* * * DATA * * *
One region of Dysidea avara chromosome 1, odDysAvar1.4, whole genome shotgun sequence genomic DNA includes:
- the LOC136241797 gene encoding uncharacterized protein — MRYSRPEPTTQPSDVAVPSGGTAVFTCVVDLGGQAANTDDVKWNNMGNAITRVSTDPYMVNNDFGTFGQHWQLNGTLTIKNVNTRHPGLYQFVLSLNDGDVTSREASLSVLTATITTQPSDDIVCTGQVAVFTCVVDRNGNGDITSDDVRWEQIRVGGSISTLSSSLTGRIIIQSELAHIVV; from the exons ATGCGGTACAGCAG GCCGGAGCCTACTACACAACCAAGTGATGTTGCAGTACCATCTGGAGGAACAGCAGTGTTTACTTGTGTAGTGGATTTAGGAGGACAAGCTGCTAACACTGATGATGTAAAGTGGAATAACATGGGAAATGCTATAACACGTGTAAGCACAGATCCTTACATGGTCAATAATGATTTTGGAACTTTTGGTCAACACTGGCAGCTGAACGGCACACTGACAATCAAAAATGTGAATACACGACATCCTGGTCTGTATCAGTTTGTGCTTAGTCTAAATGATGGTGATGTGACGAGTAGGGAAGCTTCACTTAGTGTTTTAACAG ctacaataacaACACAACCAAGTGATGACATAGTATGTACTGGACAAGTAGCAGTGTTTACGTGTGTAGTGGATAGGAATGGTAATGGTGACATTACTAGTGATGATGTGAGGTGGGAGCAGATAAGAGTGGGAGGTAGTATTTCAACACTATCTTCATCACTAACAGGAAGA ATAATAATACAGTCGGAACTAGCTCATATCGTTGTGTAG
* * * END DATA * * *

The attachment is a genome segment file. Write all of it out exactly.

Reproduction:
One region of Dysidea avara chromosome 1, odDysAvar1.4, whole genome shotgun sequence genomic DNA includes:
- the LOC136241797 gene encoding uncharacterized protein — MRYSRPEPTTQPSDVAVPSGGTAVFTCVVDLGGQAANTDDVKWNNMGNAITRVSTDPYMVNNDFGTFGQHWQLNGTLTIKNVNTRHPGLYQFVLSLNDGDVTSREASLSVLTATITTQPSDDIVCTGQVAVFTCVVDRNGNGDITSDDVRWEQIRVGGSISTLSSSLTGRIIIQSELAHIVV; from the exons ATGCGGTACAGCAG GCCGGAGCCTACTACACAACCAAGTGATGTTGCAGTACCATCTGGAGGAACAGCAGTGTTTACTTGTGTAGTGGATTTAGGAGGACAAGCTGCTAACACTGATGATGTAAAGTGGAATAACATGGGAAATGCTATAACACGTGTAAGCACAGATCCTTACATGGTCAATAATGATTTTGGAACTTTTGGTCAACACTGGCAGCTGAACGGCACACTGACAATCAAAAATGTGAATACACGACATCCTGGTCTGTATCAGTTTGTGCTTAGTCTAAATGATGGTGATGTGACGAGTAGGGAAGCTTCACTTAGTGTTTTAACAG ctacaataacaACACAACCAAGTGATGACATAGTATGTACTGGACAAGTAGCAGTGTTTACGTGTGTAGTGGATAGGAATGGTAATGGTGACATTACTAGTGATGATGTGAGGTGGGAGCAGATAAGAGTGGGAGGTAGTATTTCAACACTATCTTCATCACTAACAGGAAGA ATAATAATACAGTCGGAACTAGCTCATATCGTTGTGTAG